Black Seed Dreaming: A Material Analysis of Bruce Pascoe’s “Dark Emu”


  • Barbara Glowczewski CNRS (Centre Nationale Recherche Scientifique) & Collège de France, France
  • Anita Lundberg (Trans.) James Cook University, Australia



Indigenous cosmology, cosmovisions, Dreaming, Aboriginal Australia, Animist materialism, Tropical Materialisms


Indigenous Australians are outstanding for the way their ontologies and practices do not rely on a Western dichotomy that opposes material and spiritual realms. Their multiple totemic visions of the Dreaming space-time always state a material actualisation in landscape and the reproduction of all forms of life based on the pluriversal agency of animals, plants, minerals, rain, wind, fire and stars. Such cosmovisions resonate with current debates in the fields of critical posthumanism and new materialism through an Animist materialism. Indeed, Indigenous Australian’s complex social practices offer ways of thinking and being for the whole planet in this time of climate crisis. This is particularly crucial for the tropical world which is so strongly impacted by climate change. Indigenous Australian cosmovisions offer to tropical studies a way of thinking politically about climate and the materiality of life. Thus, Tropical Materialisms are enhanced by the vast body of Indigenous experiences and creative productions in and beyond the tropics. The material analysis of the Aboriginal author Bruce Pascoe’s Dark Emu, demonstrates how the book dared to challenge the Western written history, and to show a new relationality of being of humans with the more-than-human world.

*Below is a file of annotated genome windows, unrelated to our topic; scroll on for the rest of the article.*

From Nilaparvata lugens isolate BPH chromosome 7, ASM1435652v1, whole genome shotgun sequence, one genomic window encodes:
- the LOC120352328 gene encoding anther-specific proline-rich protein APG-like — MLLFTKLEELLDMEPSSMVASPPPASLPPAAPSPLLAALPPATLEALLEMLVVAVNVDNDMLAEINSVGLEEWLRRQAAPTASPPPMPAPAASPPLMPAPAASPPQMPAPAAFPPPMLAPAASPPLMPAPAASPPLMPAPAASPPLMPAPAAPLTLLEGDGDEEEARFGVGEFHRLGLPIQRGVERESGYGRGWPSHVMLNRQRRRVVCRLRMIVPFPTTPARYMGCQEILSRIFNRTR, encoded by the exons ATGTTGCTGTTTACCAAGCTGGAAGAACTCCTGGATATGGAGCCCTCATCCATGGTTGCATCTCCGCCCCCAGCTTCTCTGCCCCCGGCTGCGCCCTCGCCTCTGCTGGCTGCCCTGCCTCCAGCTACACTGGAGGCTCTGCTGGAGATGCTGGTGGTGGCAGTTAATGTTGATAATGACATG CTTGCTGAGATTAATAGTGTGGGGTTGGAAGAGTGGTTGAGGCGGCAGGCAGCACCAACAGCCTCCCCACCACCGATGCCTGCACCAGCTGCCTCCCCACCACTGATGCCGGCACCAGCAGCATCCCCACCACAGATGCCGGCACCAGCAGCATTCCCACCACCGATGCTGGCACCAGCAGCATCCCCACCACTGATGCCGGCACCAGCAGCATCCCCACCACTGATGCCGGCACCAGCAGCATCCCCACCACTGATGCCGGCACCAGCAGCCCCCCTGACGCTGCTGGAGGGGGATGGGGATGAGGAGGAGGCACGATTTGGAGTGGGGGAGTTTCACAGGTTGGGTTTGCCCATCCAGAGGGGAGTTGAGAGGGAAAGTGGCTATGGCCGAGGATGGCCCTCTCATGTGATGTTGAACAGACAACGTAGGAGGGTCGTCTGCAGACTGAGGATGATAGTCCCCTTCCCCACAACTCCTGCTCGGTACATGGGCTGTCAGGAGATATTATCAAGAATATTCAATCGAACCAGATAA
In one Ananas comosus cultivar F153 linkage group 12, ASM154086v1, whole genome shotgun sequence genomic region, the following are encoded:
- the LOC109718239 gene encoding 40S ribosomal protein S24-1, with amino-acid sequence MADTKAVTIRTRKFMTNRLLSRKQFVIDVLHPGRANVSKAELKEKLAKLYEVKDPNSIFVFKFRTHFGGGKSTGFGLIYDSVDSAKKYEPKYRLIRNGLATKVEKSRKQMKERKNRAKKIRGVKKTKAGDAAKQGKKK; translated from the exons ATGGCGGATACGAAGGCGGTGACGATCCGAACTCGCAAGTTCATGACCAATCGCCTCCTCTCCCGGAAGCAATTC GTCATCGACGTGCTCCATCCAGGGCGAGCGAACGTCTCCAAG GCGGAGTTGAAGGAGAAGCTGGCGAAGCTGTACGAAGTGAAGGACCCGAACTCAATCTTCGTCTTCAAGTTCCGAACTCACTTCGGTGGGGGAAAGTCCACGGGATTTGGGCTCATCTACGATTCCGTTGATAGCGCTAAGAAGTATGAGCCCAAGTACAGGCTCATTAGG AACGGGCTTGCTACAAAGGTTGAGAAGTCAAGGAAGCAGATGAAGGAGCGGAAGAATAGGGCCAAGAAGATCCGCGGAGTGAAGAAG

Author Biographies

Barbara Glowczewski, CNRS (Centre Nationale Recherche Scientifique) & Collège de France, France

Professor Barbara Glowczewski is a Distinguished Professorial Researcher (DRCE) with the CNRS (French National Scientific Research Centre), awarded the CNRS Silver Medal of 2018. She works in Paris at the Laboratoire d’Anthropologie Sociale of the Collège de France and teaches at the EHESS (Advance School of Social Sciences) where she supervises PhD students. She has been doing regular fieldwork with Indigenous people in Australia since 1979. From this research she has published twelve books and numerous academic articles in French and English. She has also edited books and produced award-winning multimedia work on art, ritual and Indigenous knowledge.

Anita Lundberg (Trans.), James Cook University, Australia

Associate Professor Anita Lundberg is a cultural anthropologist. Her interdisciplinary ethnographies – Singapore, Malaysia, Indonesia – explore the intertwinings of nature and culture. Her thinking is informed by material poetics, film ethnography, and environment. Anita has won awards and held fellowships: LIA TransOceanik (CNRS, JCU, Collége de France); The Cairns Institute; Evans Fellow, Cambridge University, UK; Guest Researcher, Maison Asie-Pacifique, Université de Provence, France; Visiting Fellow, Institute of the Malay World and Civilization, National University Malaysia; and Anthropologist-in-Residence, Rimbun Dahan, Malaysia. She has published extensively in academic journals, editing numerous Special Issues. Anita has curated exhibitions in NY, LA, Paris and Sydney, and her own research has been exhibited at the Australian National Maritime Museum, the National Art Gallery of Malaysia and Alliance de Française. She was a Post-Doctoral Fellow, Cambridge University, UK, has a PhD in Anthropology, and an MA in Science & Technology Studies. Anita lives in Bali.


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How to Cite

Glowczewski, B., & Lundberg (Trans.), A. (2022). Black Seed Dreaming: A Material Analysis of Bruce Pascoe’s “Dark Emu”. ETropic: Electronic Journal of Studies in the Tropics, 21(2), 77–94.